oct-2016-tbrI’ve just read two books for two challenges, but I know people are possibly interested in one or the other, so I’ve split the reviews over two days. I’m quite glad that the Woolf I’ve been reading has been non-fiction, as too much stream of consciousness might have been … too much stream of consciousness, really. I also have some book confessions at the end of this one – physical AND virtual!

Virginia Woolf – “The Common Reader” Vol 1

(2 September 2016)

I bought these two volumes especially for Woolfalong, although I did also need them for my Iris Murdoch research, mining them first to pull out information on what exactly Woolf said about the common reader and about critics. I was a bit disappointed to find that my lovely new paperbacks were reprints, and rather smudgy ones at that, of an earlier edition, as I do like the clear type you get in modern books. But I managed.

I loved re (surely re) reading this famous book of essays, so readable, even though they demonstrate formidable scholarship and strong opinions, and thus could feel a little intimidating. I went start to finish as my “downstairs” (dinner table and sofa reading) book, often sitting a little longer for “just one more”.

Yes, it does help if you know who the people are she’s writing about, and I did enjoy least the pieces where she speaks of very minor figures, but I so enjoyed the famous ones on “Modern Fiction” and “How it Strikes a Contemporary) and loved her pieces on Austen, the Brontes and particularly George Eliot, having forgotten these from my original reading, back in the day.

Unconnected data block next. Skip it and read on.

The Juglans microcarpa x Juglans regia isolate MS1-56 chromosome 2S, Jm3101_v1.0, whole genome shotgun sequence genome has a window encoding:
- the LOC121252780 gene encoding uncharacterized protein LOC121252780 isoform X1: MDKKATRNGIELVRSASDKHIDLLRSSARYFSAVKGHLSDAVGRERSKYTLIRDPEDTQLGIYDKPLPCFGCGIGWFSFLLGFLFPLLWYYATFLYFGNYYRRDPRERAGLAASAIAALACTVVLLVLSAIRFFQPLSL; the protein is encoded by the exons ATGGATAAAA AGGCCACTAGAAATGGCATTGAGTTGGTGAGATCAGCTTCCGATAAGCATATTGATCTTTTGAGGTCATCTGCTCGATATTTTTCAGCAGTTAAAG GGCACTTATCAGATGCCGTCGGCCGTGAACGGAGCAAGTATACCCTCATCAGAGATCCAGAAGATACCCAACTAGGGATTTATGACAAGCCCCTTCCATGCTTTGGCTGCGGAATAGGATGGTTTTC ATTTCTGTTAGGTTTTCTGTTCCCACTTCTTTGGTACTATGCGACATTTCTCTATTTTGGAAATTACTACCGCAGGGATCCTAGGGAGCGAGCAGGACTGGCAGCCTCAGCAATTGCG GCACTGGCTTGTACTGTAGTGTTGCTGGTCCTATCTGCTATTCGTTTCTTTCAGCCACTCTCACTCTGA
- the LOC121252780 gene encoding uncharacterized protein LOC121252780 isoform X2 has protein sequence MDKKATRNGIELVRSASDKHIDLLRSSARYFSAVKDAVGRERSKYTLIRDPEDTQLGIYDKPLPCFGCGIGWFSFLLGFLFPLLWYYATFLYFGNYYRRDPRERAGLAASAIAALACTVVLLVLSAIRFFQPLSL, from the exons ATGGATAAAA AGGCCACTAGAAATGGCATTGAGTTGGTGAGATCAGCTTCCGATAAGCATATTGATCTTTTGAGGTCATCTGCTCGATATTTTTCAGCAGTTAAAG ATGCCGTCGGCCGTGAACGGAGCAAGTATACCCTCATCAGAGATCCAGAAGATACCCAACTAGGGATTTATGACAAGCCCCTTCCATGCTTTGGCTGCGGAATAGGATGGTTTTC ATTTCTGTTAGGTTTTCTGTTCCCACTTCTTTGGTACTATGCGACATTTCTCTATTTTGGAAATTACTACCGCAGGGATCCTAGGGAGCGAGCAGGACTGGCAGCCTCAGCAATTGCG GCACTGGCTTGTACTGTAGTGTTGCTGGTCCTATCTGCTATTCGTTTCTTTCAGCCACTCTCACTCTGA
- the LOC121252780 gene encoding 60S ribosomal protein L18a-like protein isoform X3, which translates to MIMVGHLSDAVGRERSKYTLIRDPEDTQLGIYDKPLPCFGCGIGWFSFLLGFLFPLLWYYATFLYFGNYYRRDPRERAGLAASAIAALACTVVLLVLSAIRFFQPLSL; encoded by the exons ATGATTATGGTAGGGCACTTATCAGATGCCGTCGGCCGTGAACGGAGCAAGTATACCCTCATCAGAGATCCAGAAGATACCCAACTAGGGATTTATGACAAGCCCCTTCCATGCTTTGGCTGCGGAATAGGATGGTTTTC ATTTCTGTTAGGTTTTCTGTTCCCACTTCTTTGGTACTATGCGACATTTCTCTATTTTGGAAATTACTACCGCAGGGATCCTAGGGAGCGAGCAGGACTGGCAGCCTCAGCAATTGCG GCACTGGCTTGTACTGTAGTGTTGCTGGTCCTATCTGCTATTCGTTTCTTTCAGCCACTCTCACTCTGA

I don’t agree with Woolf on Bennett et al (although as Ali has mentioned in her review of the Writer’s Diary, she was sad at his death) even though she does concur that he’s a good workman, but the modernists had to have people to rail against, didn’t they, and she does back up her arguments! Her comments about the tyrannical conventions that make the modern novelist feel they have to provide plot, comedy, tragedy, love interest and an air of probability make you see why she and others like her felt their way of working to be important. A good read, and another one I’ve been glad to pick up for #Woolfalong.


Continuing the Woolf theme, Simon from Stuckinabook very kindly sent me this lovely book which he’d duplicated in his own library – I’d been talking about it ages ago and had totally forgotten so what a lovely surprise (I’m a right one for sending books to people ages after I’ve promised to, so it’s nice to know that that is a lovely thing to happen!).

I’ve also been a bit over-active on NetGalley. I received an invitation to read Grayson Perry’s new book, “The Descent of Man” and happened to click at just the right time, so I have that. Then I (fatally) had a look around and requested two more, both of which I got. Now, several of the books I’ve had via this method have been pre-approved by publishers or very near publication. The two I requested – and won – both came with emails asking me not to publish my review until at least 30 days before the day of publication, in one case, and the actual day of publication for the other one (also saying I mustn’t release any information about it before then!!) so I’ve thoroughly scared myself there, and I’m NOT GOING TO MENTION THEM, will read and review soon then schedule my reviews for NEXT YEAR and then hope I don’t accidentally publish a clash. This is common, right?

How are you doing with Richardson or #Woolfalong or just your autumn reading?